There are a few things that hinder the gameplay in New Vegas, however.  Like Fallout 3, New Vegas is filled with bugs and glitches.  Slowdown happens a lot in big battles, when there are tons of things going on at once.  This sometimes leads to deaths, but a lot of the time, they're not that bad.  Weapon and armor condition now mean a lot and are more complex than in Fallout 3.  Now, armor is effective through its Damage Threshold, which is determined by its condition.  If the DT is stronger than the enemy's DAM, then the armor absorbs the damage.  Likewise, if you are shooting an enemy with a gun with a bad condition or DAM, then you're not doing much damage.  The problem here is that the system is difficult to understand early in the game.  A lot of different elements go into a weapon's DAM and armor's DT, making it frustrating when you're pumping some guy with lead and it's doing nothing.

      The story in New Vegas is your classic revenge story.  The game starts in a cutscene showing some guy in a checkered suit pointing a gun at your head.  He pulls the trigger, and you wake up in a doctor's home.  From there, you search for this man through the Mojave Wasteland.  From there, you open up secrets and plots that make the story more complicated.  All of this is happening in the midst of a war between two of the biggest factions in the game, the New California Republic and Caesar's Legion.  Of course, you can follow the main storyline or just go your own way.  It's a good story overall but with a bad presentation.  The only part of your background that the game tells of is what you were doing before you were shot.  There was nothing about a family, a potential sweetheart, or where you were born.  Because of this, I didn't care for my character as much.  Yes, I created him, but I have no knowledge of what really got him to this spot.  It just seemed like the character popped up in this world just to get caught up in a twisted scheme and shot in the head.  But you can still make your own name, either through saving that needy person or shooting him.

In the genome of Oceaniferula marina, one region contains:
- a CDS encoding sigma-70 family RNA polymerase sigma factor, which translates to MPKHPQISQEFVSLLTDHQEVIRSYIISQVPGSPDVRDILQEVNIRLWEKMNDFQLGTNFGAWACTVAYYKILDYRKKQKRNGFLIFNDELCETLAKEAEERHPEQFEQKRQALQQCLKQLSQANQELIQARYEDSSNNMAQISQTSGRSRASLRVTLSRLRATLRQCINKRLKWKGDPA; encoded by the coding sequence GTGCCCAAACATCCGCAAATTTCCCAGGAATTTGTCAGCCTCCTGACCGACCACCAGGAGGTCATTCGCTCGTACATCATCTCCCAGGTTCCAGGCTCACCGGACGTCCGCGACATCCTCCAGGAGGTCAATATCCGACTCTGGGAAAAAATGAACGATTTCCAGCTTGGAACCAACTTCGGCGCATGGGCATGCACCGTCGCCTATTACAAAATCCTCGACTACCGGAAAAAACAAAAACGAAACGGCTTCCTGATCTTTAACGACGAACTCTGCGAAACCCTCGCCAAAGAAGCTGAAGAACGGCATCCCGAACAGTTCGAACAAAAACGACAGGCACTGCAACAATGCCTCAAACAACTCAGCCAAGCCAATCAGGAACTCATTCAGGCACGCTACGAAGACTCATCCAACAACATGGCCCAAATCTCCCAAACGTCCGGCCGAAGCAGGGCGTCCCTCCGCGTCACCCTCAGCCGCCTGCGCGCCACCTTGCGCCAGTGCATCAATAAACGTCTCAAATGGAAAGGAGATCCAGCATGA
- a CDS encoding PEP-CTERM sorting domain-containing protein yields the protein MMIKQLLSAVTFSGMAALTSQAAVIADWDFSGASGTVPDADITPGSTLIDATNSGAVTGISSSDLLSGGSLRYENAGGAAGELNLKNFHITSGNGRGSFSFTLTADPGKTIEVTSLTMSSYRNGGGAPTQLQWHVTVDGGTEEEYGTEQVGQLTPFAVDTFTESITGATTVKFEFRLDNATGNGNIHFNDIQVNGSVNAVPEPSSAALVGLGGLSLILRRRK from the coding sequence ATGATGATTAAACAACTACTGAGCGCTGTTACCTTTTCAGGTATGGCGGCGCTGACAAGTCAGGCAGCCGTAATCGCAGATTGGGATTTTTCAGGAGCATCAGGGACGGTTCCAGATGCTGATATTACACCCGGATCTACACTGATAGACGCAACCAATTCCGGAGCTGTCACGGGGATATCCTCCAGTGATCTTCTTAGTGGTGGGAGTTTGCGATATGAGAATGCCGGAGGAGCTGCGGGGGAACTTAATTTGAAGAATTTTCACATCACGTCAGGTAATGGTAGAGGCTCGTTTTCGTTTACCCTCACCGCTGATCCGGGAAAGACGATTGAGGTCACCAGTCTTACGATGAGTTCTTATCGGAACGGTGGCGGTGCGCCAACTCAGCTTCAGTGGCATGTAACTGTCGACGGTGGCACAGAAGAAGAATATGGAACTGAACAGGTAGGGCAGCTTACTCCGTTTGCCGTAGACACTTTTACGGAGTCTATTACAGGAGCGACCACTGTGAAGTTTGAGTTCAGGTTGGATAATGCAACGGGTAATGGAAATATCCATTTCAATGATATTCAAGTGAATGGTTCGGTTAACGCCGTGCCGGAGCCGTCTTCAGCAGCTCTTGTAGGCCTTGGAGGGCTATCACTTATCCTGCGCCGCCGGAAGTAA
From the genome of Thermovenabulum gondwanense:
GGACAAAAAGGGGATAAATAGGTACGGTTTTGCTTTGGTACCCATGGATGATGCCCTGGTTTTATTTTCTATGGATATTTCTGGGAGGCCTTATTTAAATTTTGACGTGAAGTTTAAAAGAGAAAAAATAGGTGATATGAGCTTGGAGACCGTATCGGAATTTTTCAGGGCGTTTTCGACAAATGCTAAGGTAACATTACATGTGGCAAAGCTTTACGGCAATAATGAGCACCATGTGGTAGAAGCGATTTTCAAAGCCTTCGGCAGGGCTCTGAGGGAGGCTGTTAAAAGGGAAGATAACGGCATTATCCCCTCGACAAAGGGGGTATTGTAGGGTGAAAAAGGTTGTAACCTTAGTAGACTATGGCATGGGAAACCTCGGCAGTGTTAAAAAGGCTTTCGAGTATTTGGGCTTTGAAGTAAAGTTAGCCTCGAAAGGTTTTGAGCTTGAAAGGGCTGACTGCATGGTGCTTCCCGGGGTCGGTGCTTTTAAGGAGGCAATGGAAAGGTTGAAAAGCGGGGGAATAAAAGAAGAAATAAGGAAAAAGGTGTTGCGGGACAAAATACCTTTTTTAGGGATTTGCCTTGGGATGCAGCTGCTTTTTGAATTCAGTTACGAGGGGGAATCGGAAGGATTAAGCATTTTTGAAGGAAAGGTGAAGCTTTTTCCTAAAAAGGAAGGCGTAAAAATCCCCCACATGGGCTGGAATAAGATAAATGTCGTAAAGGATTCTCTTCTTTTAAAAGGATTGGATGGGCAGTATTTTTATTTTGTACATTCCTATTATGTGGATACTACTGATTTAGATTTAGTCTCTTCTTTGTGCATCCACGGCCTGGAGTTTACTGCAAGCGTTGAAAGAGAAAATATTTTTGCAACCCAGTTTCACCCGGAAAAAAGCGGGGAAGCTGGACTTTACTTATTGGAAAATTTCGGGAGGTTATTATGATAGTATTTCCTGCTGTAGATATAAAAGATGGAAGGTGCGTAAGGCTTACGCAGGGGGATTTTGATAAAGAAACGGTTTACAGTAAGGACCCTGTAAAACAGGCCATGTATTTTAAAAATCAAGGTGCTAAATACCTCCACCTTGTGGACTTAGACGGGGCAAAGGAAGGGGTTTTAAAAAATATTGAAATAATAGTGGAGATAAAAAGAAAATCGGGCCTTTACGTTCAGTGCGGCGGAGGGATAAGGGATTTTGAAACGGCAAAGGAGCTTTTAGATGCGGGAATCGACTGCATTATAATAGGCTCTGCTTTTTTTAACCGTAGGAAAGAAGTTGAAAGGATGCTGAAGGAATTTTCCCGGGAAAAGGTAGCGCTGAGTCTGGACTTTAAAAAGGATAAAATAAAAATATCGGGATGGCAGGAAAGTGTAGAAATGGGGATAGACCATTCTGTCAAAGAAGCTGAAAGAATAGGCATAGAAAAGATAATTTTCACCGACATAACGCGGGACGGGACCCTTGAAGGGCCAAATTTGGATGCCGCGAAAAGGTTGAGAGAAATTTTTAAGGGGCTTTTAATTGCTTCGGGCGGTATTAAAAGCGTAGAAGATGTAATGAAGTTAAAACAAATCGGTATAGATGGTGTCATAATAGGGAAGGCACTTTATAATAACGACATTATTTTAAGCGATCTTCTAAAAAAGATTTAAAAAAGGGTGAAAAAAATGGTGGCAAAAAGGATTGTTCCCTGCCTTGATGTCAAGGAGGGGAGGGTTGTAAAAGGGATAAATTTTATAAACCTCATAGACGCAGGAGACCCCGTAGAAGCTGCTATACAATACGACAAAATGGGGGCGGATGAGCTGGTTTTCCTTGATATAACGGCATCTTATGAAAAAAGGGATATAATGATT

Like Fallout 3, the voice acting and dialogue are top-notch.  There are difficult choices in the game that make the world more compelling and more real.  There are tons of possible endings, which are all added from your ventures through the Mojave and your reputation with factions.  The story and gameplay really open this world and makes it feel like it has tons of potential.  Like Fallout 3, you will want to unlock all of its secrets.

      The graphics are exactly the same as in Fallout 3, with all of its problems.  This world is huge, beautiful, and filled with content, but it suffers from constant pop-up and occasional frame-rate problems.  You may have the game freeze completely although this rarely ever happens.  There are tons of loading screens although they are not long.  Again, the animation isn't very good, but that's never been Bethesda's strong suit.  And like Fallout 3, this is a world teeming with tons of secrets for you to find and side quests that are varied.

     One problem that people might see in New Vegas is that, despite the new game world and story, it's gameplay resembles Fallout in almost every way.  Some people might see repetitiveness, but Fallout fans should be right at home with this game.  This game is still as much fun to play as Fallout 3 even with its problems.

      Black Isle Studios managed to create a great post-apocalyptic series before it closed its doors.  Bethesda mixed two great elements and made a legend in video games.  If anything, New Vegas gives us the confidence to say that more Fallouts are to come, and that's a good thing.  Although war never changes, the amount of worlds to explore are vast.  Maybe California?  Or China?  Or perhaps Europe?  There's a lot to consider, Bethesda.